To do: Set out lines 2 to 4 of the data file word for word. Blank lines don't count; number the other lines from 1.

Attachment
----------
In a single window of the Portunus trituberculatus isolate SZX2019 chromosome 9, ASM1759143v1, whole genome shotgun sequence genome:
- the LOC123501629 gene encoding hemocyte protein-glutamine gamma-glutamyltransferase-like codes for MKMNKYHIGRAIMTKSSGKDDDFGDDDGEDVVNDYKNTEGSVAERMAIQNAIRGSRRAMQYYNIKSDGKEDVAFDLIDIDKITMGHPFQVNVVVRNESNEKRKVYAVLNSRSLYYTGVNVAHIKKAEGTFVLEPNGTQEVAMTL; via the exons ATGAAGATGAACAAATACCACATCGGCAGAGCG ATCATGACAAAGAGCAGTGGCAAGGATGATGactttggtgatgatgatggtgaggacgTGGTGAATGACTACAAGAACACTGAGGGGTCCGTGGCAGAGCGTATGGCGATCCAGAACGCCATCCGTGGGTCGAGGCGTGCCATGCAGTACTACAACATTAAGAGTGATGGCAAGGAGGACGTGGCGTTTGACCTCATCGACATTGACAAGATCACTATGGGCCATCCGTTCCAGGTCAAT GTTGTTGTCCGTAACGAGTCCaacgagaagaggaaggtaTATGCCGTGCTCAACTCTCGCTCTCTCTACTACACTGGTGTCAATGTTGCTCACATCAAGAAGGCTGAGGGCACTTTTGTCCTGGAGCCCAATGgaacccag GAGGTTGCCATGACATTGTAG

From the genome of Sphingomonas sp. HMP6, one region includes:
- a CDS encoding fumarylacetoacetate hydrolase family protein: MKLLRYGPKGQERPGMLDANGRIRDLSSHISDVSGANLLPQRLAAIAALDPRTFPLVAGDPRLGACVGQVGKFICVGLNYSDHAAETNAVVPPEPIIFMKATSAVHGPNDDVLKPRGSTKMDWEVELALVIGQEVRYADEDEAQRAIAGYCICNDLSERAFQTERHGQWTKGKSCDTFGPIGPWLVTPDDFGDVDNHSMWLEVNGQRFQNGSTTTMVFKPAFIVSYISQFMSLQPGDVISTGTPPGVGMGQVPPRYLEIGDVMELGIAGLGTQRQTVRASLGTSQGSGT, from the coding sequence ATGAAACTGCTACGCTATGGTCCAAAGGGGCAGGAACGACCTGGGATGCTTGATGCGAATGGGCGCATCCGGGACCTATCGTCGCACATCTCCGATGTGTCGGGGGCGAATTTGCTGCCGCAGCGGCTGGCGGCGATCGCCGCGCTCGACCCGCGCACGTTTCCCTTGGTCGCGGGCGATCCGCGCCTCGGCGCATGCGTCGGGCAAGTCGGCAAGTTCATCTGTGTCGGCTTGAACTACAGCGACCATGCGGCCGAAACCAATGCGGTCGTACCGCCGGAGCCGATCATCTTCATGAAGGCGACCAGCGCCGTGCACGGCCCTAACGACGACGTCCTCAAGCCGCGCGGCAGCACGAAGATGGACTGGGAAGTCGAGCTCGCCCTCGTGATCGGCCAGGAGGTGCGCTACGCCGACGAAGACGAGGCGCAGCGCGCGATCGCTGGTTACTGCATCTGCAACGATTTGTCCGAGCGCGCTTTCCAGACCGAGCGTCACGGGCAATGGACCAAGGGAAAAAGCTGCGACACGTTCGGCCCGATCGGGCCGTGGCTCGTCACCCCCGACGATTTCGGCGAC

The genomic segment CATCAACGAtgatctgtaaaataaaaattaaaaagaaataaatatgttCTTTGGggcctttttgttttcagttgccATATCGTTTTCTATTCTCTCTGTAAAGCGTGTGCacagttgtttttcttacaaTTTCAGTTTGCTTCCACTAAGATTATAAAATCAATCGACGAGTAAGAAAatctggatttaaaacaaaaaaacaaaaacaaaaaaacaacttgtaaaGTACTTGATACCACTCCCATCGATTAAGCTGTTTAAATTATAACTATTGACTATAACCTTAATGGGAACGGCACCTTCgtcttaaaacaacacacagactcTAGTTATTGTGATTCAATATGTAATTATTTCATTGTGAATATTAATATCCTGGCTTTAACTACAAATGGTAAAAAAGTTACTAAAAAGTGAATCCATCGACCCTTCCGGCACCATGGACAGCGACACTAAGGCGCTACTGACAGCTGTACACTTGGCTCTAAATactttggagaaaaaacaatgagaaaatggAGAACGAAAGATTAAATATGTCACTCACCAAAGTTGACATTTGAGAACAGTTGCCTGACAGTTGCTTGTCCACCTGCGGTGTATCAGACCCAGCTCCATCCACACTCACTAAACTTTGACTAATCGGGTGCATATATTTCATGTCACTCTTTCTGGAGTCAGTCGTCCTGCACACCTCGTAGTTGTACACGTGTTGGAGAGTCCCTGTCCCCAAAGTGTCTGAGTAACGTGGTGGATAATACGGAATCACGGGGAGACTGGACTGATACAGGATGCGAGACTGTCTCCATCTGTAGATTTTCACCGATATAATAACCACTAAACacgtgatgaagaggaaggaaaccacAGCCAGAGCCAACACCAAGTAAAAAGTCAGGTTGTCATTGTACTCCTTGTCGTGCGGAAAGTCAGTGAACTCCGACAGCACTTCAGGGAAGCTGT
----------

- the LOC123501629 gene encoding hemocyte protein-glutamine gamma-glutamyltransferase-like codes for MKMNKYHIGRAIMTKSSGKDDDFGDDDGEDVVNDYKNTEGSVAERMAIQNAIRGSRRAMQYYNIKSDGKEDVAFDLIDIDKITMGHPFQVNVVVRNESNEKRKVYAVLNSRSLYYTGVNVAHIKKAEGTFVLEPNGTQEVAMTL; via the exons ATGAAGATGAACAAATACCACATCGGCAGAGCG ATCATGACAAAGAGCAGTGGCAAGGATGATGactttggtgatgatgatggtgaggacgTGGTGAATGACTACAAGAACACTGAGGGGTCCGTGGCAGAGCGTATGGCGATCCAGAACGCCATCCGTGGGTCGAGGCGTGCCATGCAGTACTACAACATTAAGAGTGATGGCAAGGAGGACGTGGCGTTTGACCTCATCGACATTGACAAGATCACTATGGGCCATCCGTTCCAGGTCAAT GTTGTTGTCCGTAACGAGTCCaacgagaagaggaaggtaTATGCCGTGCTCAACTCTCGCTCTCTCTACTACACTGGTGTCAATGTTGCTCACATCAAGAAGGCTGAGGGCACTTTTGTCCTGGAGCCCAATGgaacccag GAGGTTGCCATGACATTGTAG

From the genome of Sphingomonas sp. HMP6, one region includes:
- a CDS encoding fumarylacetoacetate hydrolase family protein: MKLLRYGPKGQERPGMLDANGRIRDLSSHISDVSGANLLPQRLAAIAALDPRTFPLVAGDPRLGACVGQVGKFICVGLNYSDHAAETNAVVPPEPIIFMKATSAVHGPNDDVLKPRGSTKMDWEVELALVIGQEVRYADEDEAQRAIAGYCICNDLSERAFQTERHGQWTKGKSCDTFGPIGPWLVTPDDFGDVDNHSMWLEVNGQRFQNGSTTTMVFKPAFIVSYISQFMSLQPGDVISTGTPPGVGMGQVPPRYLEIGDVMELGIAGLGTQRQTVRASLGTSQGSGT, from the coding sequence ATGAAACTGCTACGCTATGGTCCAAAGGGGCAGGAACGACCTGGGATGCTTGATGCGAATGGGCGCATCCGGGACCTATCGTCGCACATCTCCGATGTGTCGGGGGCGAATTTGCTGCCGCAGCGGCTGGCGGCGATCGCCGCGCTCGACCCGCGCACGTTTCCCTTGGTCGCGGGCGATCCGCGCCTCGGCGCATGCGTCGGGCAAGTCGGCAAGTTCATCTGTGTCGGCTTGAACTACAGCGACCATGCGGCCGAAACCAATGCGGTCGTACCGCCGGAGCCGATCATCTTCATGAAGGCGACCAGCGCCGTGCACGGCCCTAACGACGACGTCCTCAAGCCGCGCGGCAGCACGAAGATGGACTGGGAAGTCGAGCTCGCCCTCGTGATCGGCCAGGAGGTGCGCTACGCCGACGAAGACGAGGCGCAGCGCGCGATCGCTGGTTACTGCATCTGCAACGATTTGTCCGAGCGCGCTTTCCAGACCGAGCGTCACGGGCAATGGACCAAGGGAAAAAGCTGCGACACGTTCGGCCCGATCGGGCCGTGGCTCGTCACCCCCGACGATTTCGGCGAC